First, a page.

Xombi 12 (May 1995)

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Rozum brings in David’s fiancée here—though only on the phone—but he doesn’t really need her. The issue, written from David’s perspective (which is good as it was the last time), is more about introducing David’s friends.

His regular friends… who don’t notice he looks twenty years younger.

Birch now draws David like a punk teenager (punk as in punk rock). It’s either an interesting choice or Birch is just rushing. I’m think it’s a little more the latter.

The regular friends are not particularly interesting characters; neither of the two who know David’s condition are impressed. There’s some shock and awe in the dialogue, but it’s muted. It’s like this kind of thing happens all the time.

Finally, David decides he’s going to have to be a freak and hang out with the freaks.

It reads like it should’ve been the second issue.

At least Rozum’s tone’s good.

CREDITS

Consultations; writer, John Rozum; artist, J.J. Birch; colorist, Noelle C. Giddings; letterer, Agnes Pinaha; editor, Dwayne McDuffie; publisher, Milestone.

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THUNDER Agents 6 (June 2011)

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Um. I don’t know if Spencer could have written an issue with less content. I mean… this thing is paced worse than one of those Ultimate Spider-Man’s where Peter just stares at a something for twenty pages.

The mission is over. Nothing is resolved with the twist from the last issue. In fact, Spencer just avoids it. The supporting cast all get two pages of useless story; none of them are active in those pages, which makes very little sense.

The female protagonist, Colleen, sort of takes over the book but for almost no reason. Whatever importance she has beyond being in charge, Spencer’s going to reveal later—he hints at it a little (there’s no backup artist this time, which doesn’t exactly hurt, but doesn’t help).

It’s like the whole issue exists on the presumption the reader will give it a pass for the previous ones being excellent.

CREDITS

Scared Little Girls; writer, Nick Spencer; penciller, Cafu; inker, Bit; colorist, Santiago Arcas; letterer, Pat Brosseau; editor, Wil Moss; publisher, DC Comics.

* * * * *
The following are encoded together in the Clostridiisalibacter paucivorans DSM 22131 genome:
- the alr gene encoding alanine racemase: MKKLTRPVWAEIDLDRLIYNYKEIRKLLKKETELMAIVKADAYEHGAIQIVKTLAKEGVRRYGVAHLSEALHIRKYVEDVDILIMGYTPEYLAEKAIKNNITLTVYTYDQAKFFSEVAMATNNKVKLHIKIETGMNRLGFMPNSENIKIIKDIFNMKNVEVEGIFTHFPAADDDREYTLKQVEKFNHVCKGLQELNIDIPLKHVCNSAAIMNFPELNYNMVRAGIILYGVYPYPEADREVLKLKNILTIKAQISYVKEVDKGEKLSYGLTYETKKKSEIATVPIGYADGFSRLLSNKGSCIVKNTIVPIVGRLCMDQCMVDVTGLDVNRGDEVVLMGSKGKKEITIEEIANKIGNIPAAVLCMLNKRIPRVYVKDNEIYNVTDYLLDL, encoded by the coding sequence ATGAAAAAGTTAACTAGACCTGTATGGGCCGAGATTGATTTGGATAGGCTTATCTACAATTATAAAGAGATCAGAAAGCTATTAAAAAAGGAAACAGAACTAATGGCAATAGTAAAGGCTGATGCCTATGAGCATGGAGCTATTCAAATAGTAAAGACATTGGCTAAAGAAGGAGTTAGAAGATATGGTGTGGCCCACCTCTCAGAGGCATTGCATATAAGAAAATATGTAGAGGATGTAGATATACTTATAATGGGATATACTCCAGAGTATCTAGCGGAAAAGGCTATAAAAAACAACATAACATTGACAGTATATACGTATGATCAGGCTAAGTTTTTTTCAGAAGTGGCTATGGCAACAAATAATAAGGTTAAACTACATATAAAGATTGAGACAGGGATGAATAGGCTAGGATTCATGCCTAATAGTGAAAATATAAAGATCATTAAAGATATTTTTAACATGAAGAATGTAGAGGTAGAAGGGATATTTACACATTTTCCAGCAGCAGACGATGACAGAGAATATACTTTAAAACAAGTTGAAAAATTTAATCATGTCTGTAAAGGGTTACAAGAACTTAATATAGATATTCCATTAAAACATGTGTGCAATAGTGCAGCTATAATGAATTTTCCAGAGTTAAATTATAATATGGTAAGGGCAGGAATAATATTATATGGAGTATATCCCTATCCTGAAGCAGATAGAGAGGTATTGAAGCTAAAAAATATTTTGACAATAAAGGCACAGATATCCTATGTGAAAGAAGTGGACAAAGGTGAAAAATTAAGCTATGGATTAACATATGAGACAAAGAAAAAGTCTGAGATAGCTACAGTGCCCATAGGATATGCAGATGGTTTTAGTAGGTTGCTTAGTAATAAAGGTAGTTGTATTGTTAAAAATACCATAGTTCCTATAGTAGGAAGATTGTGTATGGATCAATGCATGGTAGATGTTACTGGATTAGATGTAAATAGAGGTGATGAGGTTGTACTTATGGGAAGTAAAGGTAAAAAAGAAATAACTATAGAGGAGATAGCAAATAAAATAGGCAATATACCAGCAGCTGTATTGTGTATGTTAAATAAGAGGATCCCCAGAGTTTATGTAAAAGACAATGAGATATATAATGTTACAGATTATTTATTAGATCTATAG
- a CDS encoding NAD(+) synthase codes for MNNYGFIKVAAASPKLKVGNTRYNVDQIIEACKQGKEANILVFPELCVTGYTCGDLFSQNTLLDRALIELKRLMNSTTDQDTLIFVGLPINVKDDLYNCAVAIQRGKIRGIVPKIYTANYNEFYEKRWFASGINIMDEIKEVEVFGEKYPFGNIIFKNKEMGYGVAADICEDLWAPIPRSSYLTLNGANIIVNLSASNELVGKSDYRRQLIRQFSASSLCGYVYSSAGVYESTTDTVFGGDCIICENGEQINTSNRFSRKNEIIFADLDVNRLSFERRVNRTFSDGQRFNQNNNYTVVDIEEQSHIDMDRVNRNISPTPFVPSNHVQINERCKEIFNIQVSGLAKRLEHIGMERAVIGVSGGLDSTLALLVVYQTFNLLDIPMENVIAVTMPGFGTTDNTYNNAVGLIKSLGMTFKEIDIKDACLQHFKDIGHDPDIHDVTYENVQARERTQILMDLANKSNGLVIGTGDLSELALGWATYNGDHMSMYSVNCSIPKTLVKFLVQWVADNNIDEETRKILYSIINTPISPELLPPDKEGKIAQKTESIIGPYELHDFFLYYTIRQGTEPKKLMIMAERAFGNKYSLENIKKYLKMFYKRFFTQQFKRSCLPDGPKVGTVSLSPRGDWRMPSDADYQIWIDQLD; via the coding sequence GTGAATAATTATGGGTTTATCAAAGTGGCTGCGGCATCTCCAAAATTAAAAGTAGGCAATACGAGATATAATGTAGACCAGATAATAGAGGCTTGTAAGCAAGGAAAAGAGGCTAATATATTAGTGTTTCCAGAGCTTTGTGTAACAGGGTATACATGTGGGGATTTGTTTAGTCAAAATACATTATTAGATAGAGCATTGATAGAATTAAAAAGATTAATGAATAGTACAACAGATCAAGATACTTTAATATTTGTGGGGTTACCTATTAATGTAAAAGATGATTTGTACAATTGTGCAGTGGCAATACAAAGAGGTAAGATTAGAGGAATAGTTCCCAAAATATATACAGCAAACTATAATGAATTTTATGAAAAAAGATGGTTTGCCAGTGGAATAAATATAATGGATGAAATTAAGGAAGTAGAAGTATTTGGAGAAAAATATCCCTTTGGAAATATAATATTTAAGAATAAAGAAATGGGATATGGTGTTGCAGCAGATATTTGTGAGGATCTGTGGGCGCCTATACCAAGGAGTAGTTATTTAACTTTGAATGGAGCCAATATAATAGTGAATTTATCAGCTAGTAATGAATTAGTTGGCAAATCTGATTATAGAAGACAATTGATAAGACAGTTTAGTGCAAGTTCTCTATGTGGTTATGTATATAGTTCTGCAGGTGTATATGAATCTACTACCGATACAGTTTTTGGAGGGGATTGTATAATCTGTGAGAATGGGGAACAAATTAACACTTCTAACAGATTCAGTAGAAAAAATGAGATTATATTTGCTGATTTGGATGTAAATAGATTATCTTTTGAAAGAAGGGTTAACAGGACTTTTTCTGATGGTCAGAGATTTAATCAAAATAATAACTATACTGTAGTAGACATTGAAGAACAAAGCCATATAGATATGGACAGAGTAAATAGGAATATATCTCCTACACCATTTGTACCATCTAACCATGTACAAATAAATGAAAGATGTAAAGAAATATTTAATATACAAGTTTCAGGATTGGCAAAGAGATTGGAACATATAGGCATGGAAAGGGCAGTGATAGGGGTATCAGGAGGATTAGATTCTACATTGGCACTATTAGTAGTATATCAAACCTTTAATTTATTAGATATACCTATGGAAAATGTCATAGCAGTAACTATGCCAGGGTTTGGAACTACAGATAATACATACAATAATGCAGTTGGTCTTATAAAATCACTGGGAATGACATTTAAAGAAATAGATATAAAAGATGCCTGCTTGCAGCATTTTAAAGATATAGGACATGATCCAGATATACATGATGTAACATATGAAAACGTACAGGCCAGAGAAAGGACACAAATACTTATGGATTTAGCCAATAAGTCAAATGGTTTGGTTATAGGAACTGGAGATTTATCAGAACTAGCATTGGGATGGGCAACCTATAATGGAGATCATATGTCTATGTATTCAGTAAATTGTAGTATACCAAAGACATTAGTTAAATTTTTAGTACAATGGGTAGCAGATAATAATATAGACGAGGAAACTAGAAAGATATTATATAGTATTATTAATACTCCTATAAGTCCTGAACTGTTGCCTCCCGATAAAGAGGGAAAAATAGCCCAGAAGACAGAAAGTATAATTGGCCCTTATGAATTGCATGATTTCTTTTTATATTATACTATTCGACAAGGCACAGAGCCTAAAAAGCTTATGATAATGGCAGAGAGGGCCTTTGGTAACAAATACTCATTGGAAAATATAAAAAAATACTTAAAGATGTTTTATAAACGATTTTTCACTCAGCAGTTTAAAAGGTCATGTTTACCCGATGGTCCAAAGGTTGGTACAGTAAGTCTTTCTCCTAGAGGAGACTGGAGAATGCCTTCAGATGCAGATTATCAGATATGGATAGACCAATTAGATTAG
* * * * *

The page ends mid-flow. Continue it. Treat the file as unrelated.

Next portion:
THUNDER Agents 5 (May 2011)

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Yeah, I definitely think the longer first two issues spoiled me. Or maybe it’s just the position Spencer puts the reader in. After totally changing the status quo with the last cliffhanger, he changes it again this issue. Or at least he implies he didn’t totally change it like he suggested.

Maybe I’m just upset about the lack of fleshed out flashback sequences. The second issue spoiled me there. Here, it’s just a few pages of Ryan Sook and then no more….

It’s slick, computer colored Sook, but still Sook.

Spencer also introduces some of philosophy behind the villains–it’s kind of amusing, very hip and all, but it’s unclear how important it’s going to be.

The element of absurd humor is something new to the book; it’s still earnest and serious, but there’s now a knowing wink to Spencer’s writing.

He practically seems British (he’s not), commenting on American expectations.

CREDITS

Never the Whole Truth; writer, Nick Spencer; pencillers, Cafu and Ryan Sook; inkers, Bit and Sook; colorists, Santiago Arcas and Sook; letterer, Steve Wands; editors, David M. Matthews and Wil Moss; publisher, DC Comics.

THUNDER Agents 4 (April 2011)

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Now there’s a big surprise. Spencer was pretty cute the way he diverted attention from it; it works. Unfortunately, the issue is the first weak one in the series. Not because of the twist, but because backup artist George Perez apparently wasn’t hired to draw anything important.

Instead, Perez draws the T.H.U.N.D.E.R. orientation tour. It has nothing to do with the story itself. Maybe Spencer wanted to use it to distract the reader, but it’s not s good move. It’s suspicious. Like they wanted to have the Perez art whenever they could use it as a fill in.

Also, the twist leaves the series on somewhat unsteady ground. If Spencer’s messing with the reader about something so integral to the story so far… what’s next? There’s no point getting invested if anything goes.

It once again feels like an espionage thriller and not one set in the DC universe either

CREDITS

Get What You Pay For; writer, Nick Spencer; pencillers, George Perez and Cafu; inkers, Perez, Scott Koblish and Bit; colorists, Blond and Santiago Arcas; letterer, Steve Wands; editors, David M. Matthews and Wil Moss; publisher, DC Comics.

THUNDER Agents 3 (March 2011)

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Ah, here we go… Spencer has to deal with a regular length issue. He does well–the soft cliffhanger all of a sudden makes a lot of sense with the pacing. He’s going through the team’s first mission. Even though the issues focus on an agent, the handlers provide the continuity.

But this issue introduces an original agent (no idea if he was actually in the original series), one who resembles Dr. Manhattan in a lot of ways–and not just the blue skin. Also, is T.H.U.N.D.E.R. Agents out of regular DC continuity? Spencer’s writing suggests it isn’t set in a world of superheroes.

The flashback art by Howard Chaykin is some of his best work in years. It might be the colorist’s fault, but it all has this incredible sense of foreboding. It’s great–as is the present day, mainstream stuff.

Spencer does just fine with less pages; the issue works fine.

CREDITS

The Man Who Wasn’t There…; writer, Nick Spencer; pencillers, Cafu and Howard Chaykin; inkers, Bit and Chaykin; colorists, Santiago Arcas and Jesus Aburtov; letterer, Steve Wands; editors, David M. Matthews and Wil Moss; publisher, DC Comics.

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